TOKYO (majirox news) — Anyone who has walked around a Japanese city recently will have noticed that canines almost appear to outnumber humans. The so-called “dog boom” has been going for some years now, and small dogs are everywhere. Nearly one in five Japanese households now owns a dog (17.5 percent, according to the Japan Pet Food Association’s 2011 survey).
However, the smaller dogs so popular as fashion accessories are often carried by their doting owners, or even wheeled around in special dog buggies. Their legs never seem to touch the ground, at least out of doors.
The result is a population of dogs that fails to obtain the regular exercise needed for good health and who often suffer from obesity and related health conditions. And not only does Japan have an aging human society, it has an aging canine society, too.
Japanese pampered pooches have an average age of over 13 years, which is roughly equivalent to a human age of 72. For desk-bound humans there are smartphone applications available to monitor activity patterns and to nag the owner into a healthier lifestyle. But not for the dogs, until now.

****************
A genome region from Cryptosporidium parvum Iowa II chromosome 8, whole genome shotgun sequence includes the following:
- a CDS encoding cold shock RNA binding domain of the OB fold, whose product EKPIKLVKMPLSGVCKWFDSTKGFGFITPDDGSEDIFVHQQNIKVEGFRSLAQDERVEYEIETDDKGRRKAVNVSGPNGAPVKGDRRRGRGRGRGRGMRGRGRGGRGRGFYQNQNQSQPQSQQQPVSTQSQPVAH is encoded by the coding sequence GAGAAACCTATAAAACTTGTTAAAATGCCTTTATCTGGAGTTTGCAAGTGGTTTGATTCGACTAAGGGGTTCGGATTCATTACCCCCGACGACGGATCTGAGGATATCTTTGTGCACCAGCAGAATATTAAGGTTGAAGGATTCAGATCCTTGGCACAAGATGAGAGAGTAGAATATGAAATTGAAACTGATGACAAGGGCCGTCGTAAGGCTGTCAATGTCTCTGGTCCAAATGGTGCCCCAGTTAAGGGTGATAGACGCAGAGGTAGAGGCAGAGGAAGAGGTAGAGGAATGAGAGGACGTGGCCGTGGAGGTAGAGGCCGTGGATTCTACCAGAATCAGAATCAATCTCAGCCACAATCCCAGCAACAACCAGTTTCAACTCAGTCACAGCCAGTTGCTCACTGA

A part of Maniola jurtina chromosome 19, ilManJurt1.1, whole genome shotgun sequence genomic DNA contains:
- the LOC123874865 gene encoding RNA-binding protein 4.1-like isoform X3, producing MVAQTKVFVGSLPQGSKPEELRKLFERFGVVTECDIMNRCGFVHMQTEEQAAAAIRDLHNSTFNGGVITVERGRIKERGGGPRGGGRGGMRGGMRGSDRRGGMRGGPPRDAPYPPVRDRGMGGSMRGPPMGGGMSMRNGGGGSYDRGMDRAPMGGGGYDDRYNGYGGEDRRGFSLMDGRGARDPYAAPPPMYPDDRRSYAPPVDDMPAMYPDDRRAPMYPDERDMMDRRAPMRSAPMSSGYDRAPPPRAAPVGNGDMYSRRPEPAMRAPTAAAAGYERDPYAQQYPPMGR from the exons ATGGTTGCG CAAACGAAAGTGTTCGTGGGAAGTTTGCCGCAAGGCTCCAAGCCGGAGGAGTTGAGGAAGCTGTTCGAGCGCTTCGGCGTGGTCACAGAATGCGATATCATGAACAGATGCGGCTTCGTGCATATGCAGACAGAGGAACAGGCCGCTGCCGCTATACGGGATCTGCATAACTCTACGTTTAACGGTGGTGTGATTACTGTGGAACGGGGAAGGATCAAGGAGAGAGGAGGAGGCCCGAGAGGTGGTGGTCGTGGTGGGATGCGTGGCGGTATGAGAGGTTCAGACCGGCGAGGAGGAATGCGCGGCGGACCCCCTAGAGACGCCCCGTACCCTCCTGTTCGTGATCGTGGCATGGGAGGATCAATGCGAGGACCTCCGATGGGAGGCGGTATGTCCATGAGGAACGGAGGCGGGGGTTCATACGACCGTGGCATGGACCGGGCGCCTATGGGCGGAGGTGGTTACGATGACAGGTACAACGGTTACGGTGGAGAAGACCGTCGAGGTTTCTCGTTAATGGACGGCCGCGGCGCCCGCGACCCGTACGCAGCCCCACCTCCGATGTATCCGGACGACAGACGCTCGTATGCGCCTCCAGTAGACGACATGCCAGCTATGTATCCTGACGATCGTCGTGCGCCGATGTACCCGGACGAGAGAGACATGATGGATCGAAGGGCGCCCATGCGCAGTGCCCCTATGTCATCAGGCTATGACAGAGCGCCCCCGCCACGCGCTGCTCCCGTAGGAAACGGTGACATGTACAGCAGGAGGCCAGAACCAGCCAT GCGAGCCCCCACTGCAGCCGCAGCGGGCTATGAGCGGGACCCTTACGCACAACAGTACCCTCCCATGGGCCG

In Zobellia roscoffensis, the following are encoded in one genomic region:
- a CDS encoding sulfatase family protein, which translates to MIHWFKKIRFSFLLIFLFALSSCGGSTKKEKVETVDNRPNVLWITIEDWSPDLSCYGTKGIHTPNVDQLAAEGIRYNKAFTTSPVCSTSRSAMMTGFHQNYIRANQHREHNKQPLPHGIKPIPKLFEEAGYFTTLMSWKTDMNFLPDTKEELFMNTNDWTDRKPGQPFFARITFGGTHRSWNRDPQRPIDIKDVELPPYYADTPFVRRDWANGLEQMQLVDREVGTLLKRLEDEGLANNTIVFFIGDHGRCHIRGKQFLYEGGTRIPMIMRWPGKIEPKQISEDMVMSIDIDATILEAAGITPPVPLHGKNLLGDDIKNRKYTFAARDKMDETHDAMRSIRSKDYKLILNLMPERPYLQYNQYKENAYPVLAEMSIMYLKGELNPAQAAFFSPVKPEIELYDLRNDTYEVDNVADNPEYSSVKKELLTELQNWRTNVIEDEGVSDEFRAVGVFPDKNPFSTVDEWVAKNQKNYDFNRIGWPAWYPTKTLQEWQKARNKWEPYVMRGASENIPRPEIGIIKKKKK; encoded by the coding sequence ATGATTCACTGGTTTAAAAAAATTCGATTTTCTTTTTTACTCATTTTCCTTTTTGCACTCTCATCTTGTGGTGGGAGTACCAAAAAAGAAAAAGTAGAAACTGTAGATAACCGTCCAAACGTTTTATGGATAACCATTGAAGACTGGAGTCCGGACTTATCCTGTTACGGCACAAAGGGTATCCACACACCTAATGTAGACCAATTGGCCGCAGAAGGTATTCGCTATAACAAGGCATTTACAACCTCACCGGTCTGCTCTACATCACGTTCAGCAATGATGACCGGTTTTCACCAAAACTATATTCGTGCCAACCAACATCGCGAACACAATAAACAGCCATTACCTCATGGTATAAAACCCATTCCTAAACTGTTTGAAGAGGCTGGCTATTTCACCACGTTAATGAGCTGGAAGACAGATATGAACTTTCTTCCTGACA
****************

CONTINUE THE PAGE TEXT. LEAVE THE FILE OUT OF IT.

A Japanese maker has applied its ingenuity to solving this problem, and Fujitsu have come up with the “Wandant” (bow-wow in English plus “pendant”). Attached to a dog’s collar, this gadget senses and stores the number of steps taken by a dog, the temperature surrounding it, and the pooch’s shivering. It uses the same accelerometer technology as contained in smartphones to work out the dog’s exercise patterns,running, walking, or standing still.
When the pendant is held near a suitably equipped smartphone or personal computer, it employs the technology used for electronic money. For example, a Suica card or edy e-money (FeliCa) to transfer the data stored in it wirelessly. The data is then uploaded to a cloud platform on the Internet and may be viewed as a graph on a Web browser.
The owner can add other data such as details of food, and other health-related items, in order to build up an overall picture of the dog’s health. However, the pendant is unable to be used with the very small dogs so popular among the Japanese. Fujitsu warn that the dog’s legs must be at least 15cm (6²) long for the technology to work.
Available from November 28, the “Wandant” canine pedometer may be purchased from a variety of outlets, including online malls, at an open price, to include one year’s cloud service. Following the first year, the service is expected to be priced at 420 yen, a little more than $5 per month.